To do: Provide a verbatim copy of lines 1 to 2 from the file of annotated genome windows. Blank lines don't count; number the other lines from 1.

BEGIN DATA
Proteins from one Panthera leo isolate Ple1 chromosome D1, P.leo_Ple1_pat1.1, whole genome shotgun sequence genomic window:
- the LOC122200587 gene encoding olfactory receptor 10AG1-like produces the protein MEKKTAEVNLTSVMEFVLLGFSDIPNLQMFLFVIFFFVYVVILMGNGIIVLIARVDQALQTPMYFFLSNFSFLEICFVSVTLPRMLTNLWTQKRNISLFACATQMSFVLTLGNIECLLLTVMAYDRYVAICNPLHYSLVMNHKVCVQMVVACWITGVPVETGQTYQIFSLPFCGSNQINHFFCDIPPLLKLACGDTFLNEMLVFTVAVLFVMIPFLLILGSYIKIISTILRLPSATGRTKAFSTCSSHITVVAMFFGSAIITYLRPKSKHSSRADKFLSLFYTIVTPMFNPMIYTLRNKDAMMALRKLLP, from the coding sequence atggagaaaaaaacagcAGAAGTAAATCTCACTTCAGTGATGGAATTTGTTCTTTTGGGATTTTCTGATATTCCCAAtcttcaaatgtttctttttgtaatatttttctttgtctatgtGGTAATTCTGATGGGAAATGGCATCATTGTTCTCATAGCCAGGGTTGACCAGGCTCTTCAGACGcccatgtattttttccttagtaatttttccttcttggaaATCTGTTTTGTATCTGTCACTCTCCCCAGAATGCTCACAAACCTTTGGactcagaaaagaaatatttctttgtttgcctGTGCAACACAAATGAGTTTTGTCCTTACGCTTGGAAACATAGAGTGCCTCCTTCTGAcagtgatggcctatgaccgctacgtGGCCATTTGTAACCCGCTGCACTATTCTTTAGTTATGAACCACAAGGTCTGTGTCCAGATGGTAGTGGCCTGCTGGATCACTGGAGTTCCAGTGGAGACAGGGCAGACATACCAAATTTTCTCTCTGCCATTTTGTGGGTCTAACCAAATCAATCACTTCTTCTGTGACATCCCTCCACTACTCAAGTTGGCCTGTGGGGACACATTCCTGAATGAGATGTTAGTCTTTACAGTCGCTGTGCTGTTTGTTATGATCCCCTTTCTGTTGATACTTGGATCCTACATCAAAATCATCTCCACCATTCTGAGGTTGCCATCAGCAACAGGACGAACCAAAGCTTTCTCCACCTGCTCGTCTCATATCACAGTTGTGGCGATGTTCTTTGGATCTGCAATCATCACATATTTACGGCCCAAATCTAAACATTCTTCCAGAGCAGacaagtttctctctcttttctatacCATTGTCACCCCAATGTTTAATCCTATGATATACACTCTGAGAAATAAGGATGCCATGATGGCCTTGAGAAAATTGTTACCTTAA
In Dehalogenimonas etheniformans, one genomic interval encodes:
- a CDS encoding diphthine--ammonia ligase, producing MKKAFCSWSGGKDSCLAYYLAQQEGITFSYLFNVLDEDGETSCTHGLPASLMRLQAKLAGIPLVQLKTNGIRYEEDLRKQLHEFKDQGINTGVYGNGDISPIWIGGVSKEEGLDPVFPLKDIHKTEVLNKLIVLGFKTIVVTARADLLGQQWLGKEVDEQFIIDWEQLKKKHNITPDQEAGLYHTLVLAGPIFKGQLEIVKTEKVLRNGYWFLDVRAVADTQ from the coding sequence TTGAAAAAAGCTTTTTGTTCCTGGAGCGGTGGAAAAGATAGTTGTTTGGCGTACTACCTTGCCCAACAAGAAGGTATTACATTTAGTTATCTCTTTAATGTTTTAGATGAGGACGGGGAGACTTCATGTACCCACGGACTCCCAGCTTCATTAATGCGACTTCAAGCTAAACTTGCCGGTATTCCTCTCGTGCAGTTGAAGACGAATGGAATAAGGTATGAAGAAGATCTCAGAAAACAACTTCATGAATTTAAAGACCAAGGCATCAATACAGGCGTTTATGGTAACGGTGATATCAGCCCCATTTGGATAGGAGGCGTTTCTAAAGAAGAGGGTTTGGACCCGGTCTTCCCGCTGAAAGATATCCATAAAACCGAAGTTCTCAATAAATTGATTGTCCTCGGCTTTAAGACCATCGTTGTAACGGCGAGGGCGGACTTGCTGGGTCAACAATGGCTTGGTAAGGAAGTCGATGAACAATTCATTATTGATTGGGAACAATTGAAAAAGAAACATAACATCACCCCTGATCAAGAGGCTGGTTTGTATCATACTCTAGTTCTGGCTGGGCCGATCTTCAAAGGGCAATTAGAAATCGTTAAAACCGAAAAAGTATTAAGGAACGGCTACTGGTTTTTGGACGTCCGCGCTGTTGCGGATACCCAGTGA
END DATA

Proteins from one Panthera leo isolate Ple1 chromosome D1, P.leo_Ple1_pat1.1, whole genome shotgun sequence genomic window:
- the LOC122200587 gene encoding olfactory receptor 10AG1-like produces the protein MEKKTAEVNLTSVMEFVLLGFSDIPNLQMFLFVIFFFVYVVILMGNGIIVLIARVDQALQTPMYFFLSNFSFLEICFVSVTLPRMLTNLWTQKRNISLFACATQMSFVLTLGNIECLLLTVMAYDRYVAICNPLHYSLVMNHKVCVQMVVACWITGVPVETGQTYQIFSLPFCGSNQINHFFCDIPPLLKLACGDTFLNEMLVFTVAVLFVMIPFLLILGSYIKIISTILRLPSATGRTKAFSTCSSHITVVAMFFGSAIITYLRPKSKHSSRADKFLSLFYTIVTPMFNPMIYTLRNKDAMMALRKLLP, from the coding sequence atggagaaaaaaacagcAGAAGTAAATCTCACTTCAGTGATGGAATTTGTTCTTTTGGGATTTTCTGATATTCCCAAtcttcaaatgtttctttttgtaatatttttctttgtctatgtGGTAATTCTGATGGGAAATGGCATCATTGTTCTCATAGCCAGGGTTGACCAGGCTCTTCAGACGcccatgtattttttccttagtaatttttccttcttggaaATCTGTTTTGTATCTGTCACTCTCCCCAGAATGCTCACAAACCTTTGGactcagaaaagaaatatttctttgtttgcctGTGCAACACAAATGAGTTTTGTCCTTACGCTTGGAAACATAGAGTGCCTCCTTCTGAcagtgatggcctatgaccgctacgtGGCCATTTGTAACCCGCTGCACTATTCTTTAGTTATGAACCACAAGGTCTGTGTCCAGATGGTAGTGGCCTGCTGGATCACTGGAGTTCCAGTGGAGACAGGGCAGACATACCAAATTTTCTCTCTGCCATTTTGTGGGTCTAACCAAATCAATCACTTCTTCTGTGACATCCCTCCACTACTCAAGTTGGCCTGTGGGGACACATTCCTGAATGAGATGTTAGTCTTTACAGTCGCTGTGCTGTTTGTTATGATCCCCTTTCTGTTGATACTTGGATCCTACATCAAAATCATCTCCACCATTCTGAGGTTGCCATCAGCAACAGGACGAACCAAAGCTTTCTCCACCTGCTCGTCTCATATCACAGTTGTGGCGATGTTCTTTGGATCTGCAATCATCACATATTTACGGCCCAAATCTAAACATTCTTCCAGAGCAGacaagtttctctctcttttctatacCATTGTCACCCCAATGTTTAATCCTATGATATACACTCTGAGAAATAAGGATGCCATGATGGCCTTGAGAAAATTGTTACCTTAA